Tag Archives: Seah Street

Allure of the Back Alley

I don’t know about other places but Singapore has one of the most alluring back alleys.

In my five years of life here, I’ve come across some beauties in Tiong Bahru, Geylang, Jalan Besar, Kampong Glam, Joo Chiat and Bras Basah. There must be countless more in many other neighbourhoods waiting to be noticed, admired, talked of, written about by some passersby who’s using it as a short cut to the next parallel road or to the car park this very moment. I hope he’d slow down and look around.

I know, I’ve always wanted to find a proper excuse to linger in these intimate spaces that have way too much character. Without startling the wayward neighbourhood cat or the dumpster diver, the only way to do this was to sit down and draw this beautiful mess.

Back Lane of Seah Street.  

This is the back lane of Seah Street.  To combat overcrowding, back lanes were retrofitted to already existing shophouses in the early 20th century, to provide access for fire fighting, drainage and ‘scavenging’ – which in this case refers to allowing night soil carriers to collect human waste from each house. Thankfully those days are behind us!

And so I did. As you can see, there’s a lot going on, each element adding to the overall characteristic of this grubby stretch – a large green dumpster, a chipped wooden door, a spiral staircase, air conditioners, ducts, vents,  cables, wires, pipes, switchboards, broken wooden planks, windows, wired fence, tinned roof, tiled roof, a bamboo pole sticking out with wet laundry, cracks, damp stains, spots, litter, cobwebs, weeds and what not. Don’t miss the bright red drum cylinder on the bottom right, used for burning offerings during the hungry ghost festival.

And this is only a small section of the alley that I captured in the 15 minutes I had. There’s so much life in here!

Abeautifully grubby back alley in Geylang

A beautifully grubby back alley in Geylang Serai.

And not all of it is still. While I was here, I met the back alley denizens. They were mostly in uniforms – chefs, cleaners, waiters, drivers, some sitting on their haunches, smoking, others unloading a truck of supplies or sweeping the litter or rushing out of the hot restaurant kitchens to get fresh air. It would’ve been business as usual except I was turning out to be a rather amusing distraction with my yellow stool, sketchbook and all.

At first they ignored me, only stealing furtive glances, but when they saw me staring forlornly at the squalor for a prolonged period, they warmed up.  Each of them came over to chat, but mostly to criticise my work. It seemed like the obvious thing to do. And they were brazenly forthright. Amid snorts, grunts and sterile stares, I may have snagged some approving nods.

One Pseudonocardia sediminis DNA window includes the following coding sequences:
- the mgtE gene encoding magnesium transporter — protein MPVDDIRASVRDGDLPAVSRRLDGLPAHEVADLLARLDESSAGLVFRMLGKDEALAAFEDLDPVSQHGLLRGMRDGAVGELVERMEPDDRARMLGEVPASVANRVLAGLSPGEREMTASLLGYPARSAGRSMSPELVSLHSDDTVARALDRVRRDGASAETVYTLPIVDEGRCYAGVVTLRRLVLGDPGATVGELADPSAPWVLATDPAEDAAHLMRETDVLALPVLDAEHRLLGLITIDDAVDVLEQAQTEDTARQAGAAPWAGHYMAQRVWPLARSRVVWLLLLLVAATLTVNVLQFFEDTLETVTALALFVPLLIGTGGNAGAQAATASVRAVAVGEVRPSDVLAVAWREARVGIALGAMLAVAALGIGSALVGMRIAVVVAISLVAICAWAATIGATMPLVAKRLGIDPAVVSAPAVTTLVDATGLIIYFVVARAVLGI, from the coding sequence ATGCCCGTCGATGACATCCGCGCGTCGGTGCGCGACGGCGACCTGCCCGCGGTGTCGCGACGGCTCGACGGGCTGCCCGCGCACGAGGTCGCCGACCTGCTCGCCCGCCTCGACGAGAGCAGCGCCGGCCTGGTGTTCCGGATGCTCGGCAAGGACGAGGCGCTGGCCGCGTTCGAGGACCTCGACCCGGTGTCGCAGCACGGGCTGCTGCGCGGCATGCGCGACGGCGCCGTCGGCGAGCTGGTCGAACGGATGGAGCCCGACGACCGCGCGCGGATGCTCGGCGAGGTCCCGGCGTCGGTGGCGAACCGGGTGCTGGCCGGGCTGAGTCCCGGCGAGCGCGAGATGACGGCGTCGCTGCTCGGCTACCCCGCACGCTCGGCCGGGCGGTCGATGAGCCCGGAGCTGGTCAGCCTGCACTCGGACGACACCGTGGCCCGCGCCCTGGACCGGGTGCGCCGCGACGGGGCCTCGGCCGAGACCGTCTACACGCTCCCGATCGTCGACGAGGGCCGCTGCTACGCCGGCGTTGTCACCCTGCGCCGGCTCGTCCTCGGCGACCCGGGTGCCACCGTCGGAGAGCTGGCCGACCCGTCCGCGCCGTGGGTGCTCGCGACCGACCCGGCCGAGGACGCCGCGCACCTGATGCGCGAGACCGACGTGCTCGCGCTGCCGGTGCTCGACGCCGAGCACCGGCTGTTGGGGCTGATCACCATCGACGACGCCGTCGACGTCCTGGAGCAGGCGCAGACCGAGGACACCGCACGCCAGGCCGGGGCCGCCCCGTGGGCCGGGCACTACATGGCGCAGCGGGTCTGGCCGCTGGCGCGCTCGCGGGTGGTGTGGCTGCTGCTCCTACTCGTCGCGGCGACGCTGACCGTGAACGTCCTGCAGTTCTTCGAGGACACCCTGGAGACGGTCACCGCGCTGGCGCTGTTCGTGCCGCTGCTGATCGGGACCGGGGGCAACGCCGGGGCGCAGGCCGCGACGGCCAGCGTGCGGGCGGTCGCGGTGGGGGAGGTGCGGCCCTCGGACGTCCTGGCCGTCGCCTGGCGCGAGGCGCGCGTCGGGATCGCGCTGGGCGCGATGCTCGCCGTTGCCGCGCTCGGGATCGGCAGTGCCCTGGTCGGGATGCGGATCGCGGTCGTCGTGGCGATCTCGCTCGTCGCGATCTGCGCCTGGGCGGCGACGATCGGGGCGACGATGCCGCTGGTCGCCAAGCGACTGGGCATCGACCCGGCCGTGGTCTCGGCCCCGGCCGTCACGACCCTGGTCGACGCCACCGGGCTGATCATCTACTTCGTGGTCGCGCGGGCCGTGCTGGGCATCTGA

Destination or the journey?

Even though I sketch and paint quite often, it’s hard to see progress in every piece I produce. If progress was climbing a flight of stairs, I probably have my grandma’s arthritic knees. It does feel at times that I’m floundering about at the same place creatively. The hard part is to keep going and not relinquish to these soul sucking thoughts. The reward however is that they flee out the window the moment I make something I really like! The belief is reinstated.

But only temporarily. It leaves you too like receding daylight. Before you know, you’re pulling yourself up those metaphorical stairs again.

This below is not an ‘aha!’ painting, but I know I’m going to keep pounding, hammering, moulding, shaping whatever it is I’m creating on paper till I get there. It may take 10 paintings, maybe 20, maybe more to make something that gets the little hairs on my arms to stand up even once.

Seah Street

Seah Street in Singapore

But with both eyes on the destination, what becomes of my journey? An insipid, uninspiring wait for something to happen? The reason one is compelled to make art day after day is because creating something out of nothing is thrilling, inspiring, extremely fulfilling and a lot of fun. It is our impression of what we see and our expression of what we feel. Shouldn’t that be enough? Why guild the lily with expectations of ‘making progress each day’ or ‘reaching transcendence once in a while’ with your art? If anything, these should be byproduct of the journey.

This is what I’m telling myself today.


Why I didn’t bake the cake..

Every year, on my husband’s birthday I prepare an elaborate meal that I am really proud of, and a very basic chocolate cake that somehow scrapes by. Now I am not much of a baker and it’s a breeze to order a fancy, much superior cake from the store. But I don’t do the obvious, however tempting that is. There’s an undeniable masochistic pleasure in attempting something I am averse to for someone I care about! Hence the arduous whipping and whirling.